Marine Biology

, Volume 158, Issue 9, pp 1965–1980 | Cite as

Strain-related physiological and behavioral effects of Skeletonema marinoi on three common planktonic copepods

  • Roswati Md Amin
  • Marja Koski
  • Ulf Båmstedt
  • Charles Vidoudez
Original Paper


Three strains of the chain-forming diatom Skeletonema marinoi, differing in their production of polyunsaturated aldehydes (PUA) and nutritional food components, were used in experiments on feeding, egg production, hatching success, pellet production, and behavior of three common planktonic copepods: Acartia tonsa, Pseudocalanus elongatus, and Temora longicornis. The three different diatom strains (9B, 1G, and 7J) induced widely different effects on Acartia tonsa physiology, and the 9B strain induced different effects for the three copepods. In contrast, different strains induced no or small alterations in the distribution, swimming behavior, and turning frequency of the copepods. 22:6(n-3) fatty acid (DHA) and sterol content of the diet typically showed a positive effect on either egg production (A. tonsa) or hatching success (P. elongatus), while other measured compounds (PUA, other long-chain polyunsaturated fatty acids) of the algae had no obvious effects. Our results demonstrate that differences between strains of a given diatom species can generate effects on copepod physiology, which are as large as those induced by different algae species or groups. This emphasizes the need to identify the specific characteristics of local diatoms together with the interacting effects of different mineral, biochemical, and toxic compounds and their potential implications on different copepod species.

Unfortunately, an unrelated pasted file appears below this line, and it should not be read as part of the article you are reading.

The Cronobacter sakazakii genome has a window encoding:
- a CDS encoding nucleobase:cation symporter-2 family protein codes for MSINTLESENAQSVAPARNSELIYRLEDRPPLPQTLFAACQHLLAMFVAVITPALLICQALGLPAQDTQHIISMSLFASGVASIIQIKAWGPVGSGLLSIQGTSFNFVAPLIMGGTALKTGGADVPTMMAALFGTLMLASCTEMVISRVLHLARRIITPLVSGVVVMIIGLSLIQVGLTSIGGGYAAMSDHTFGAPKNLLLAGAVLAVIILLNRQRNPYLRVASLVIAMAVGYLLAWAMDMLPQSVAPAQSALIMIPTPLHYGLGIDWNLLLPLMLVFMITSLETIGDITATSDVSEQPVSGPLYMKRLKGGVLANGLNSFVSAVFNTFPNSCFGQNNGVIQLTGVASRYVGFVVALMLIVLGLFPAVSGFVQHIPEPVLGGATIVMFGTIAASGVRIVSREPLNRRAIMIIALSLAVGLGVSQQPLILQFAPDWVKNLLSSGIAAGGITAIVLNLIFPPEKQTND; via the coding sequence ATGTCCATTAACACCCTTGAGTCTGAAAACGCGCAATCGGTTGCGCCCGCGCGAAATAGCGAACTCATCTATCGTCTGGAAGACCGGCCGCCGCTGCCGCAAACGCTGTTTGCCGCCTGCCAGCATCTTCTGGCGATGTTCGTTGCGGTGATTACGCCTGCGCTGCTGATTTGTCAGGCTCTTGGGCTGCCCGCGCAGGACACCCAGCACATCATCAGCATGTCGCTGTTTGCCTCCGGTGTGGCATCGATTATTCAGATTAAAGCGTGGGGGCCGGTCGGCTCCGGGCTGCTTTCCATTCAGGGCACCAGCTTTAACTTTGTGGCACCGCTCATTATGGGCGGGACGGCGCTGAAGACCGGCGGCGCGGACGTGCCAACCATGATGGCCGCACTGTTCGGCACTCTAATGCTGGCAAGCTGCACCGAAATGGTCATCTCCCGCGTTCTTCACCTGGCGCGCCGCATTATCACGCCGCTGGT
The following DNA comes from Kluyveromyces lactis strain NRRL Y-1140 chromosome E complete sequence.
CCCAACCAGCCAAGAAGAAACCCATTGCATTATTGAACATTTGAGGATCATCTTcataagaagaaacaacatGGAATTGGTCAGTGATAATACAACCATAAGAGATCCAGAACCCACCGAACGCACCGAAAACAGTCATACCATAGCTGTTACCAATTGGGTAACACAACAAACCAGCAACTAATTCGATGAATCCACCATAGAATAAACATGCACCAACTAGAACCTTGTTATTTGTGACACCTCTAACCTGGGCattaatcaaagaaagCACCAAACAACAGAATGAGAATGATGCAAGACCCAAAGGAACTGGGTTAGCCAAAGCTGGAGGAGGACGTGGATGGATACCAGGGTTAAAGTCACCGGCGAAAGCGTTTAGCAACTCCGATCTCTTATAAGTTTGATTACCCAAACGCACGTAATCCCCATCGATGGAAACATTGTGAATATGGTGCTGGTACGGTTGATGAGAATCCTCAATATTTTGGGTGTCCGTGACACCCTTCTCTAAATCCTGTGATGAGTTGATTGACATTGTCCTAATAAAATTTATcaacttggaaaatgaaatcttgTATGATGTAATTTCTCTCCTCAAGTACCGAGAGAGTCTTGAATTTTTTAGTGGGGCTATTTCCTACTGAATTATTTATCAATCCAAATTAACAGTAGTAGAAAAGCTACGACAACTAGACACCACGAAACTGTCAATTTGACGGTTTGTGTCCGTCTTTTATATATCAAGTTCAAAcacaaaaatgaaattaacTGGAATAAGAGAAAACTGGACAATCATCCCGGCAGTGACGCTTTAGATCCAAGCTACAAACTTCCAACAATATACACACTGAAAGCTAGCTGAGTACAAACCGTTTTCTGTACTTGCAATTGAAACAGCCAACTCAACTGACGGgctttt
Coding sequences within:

Swimming Speed Hatching Success Skeletonema Food Patch Copepod Species 
These keywords were added by machine and not by the authors. This process is experimental and the keywords may be updated as the learning algorithm improves.



The authors wish to thank the Nordic Marine Academy, the Ministry of Higher Education, Malaysia and University Malaysia Terengganu for funding. We also thank Johanna Bergkvist for providing the Skeletonema marinoi strains; Thomas Kiørboe and Hans Henrik Jacobsen for methodological guidance; Erik Lundberg and Tommy Olofsson for chemical analysis. The use of laboratory facilities at Denmark Technical University is gratefully acknowledged.

Open Access

This article is distributed under the terms of the Creative Commons Attribution Noncommercial License which permits any noncommercial use, distribution, and reproduction in any medium, provided the original author(s) and source are credited.


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Copyright information

© The Author(s) 2011

Open AccessThis is an open access article distributed under the terms of the Creative Commons Attribution Noncommercial License (, which permits any noncommercial use, distribution, and reproduction in any medium, provided the original author(s) and source are credited.

Authors and Affiliations

  • Roswati Md Amin
    • 1
    • 2
    • 3
  • Marja Koski
    • 4
  • Ulf Båmstedt
    • 1
    • 2
  • Charles Vidoudez
    • 5
  1. 1.Umeå Marine Sciences CentreUmeå UniversityHörneforsSweden
  2. 2.Department of Ecology and Environmental SciencesUmeå UniversityUmeåSweden
  3. 3.Department of Marine Science, Faculty of Maritime Studies and Marine ScienceUniversiti Malaysia TerengganuKualaMalaysia
  4. 4.National Institute of Aquatic ResourcesTechnical University of DenmarkCharlettenlundDenmark
  5. 5.Departement of organismic and evolutionary biologyHarvard UniversityCambridgeUSA

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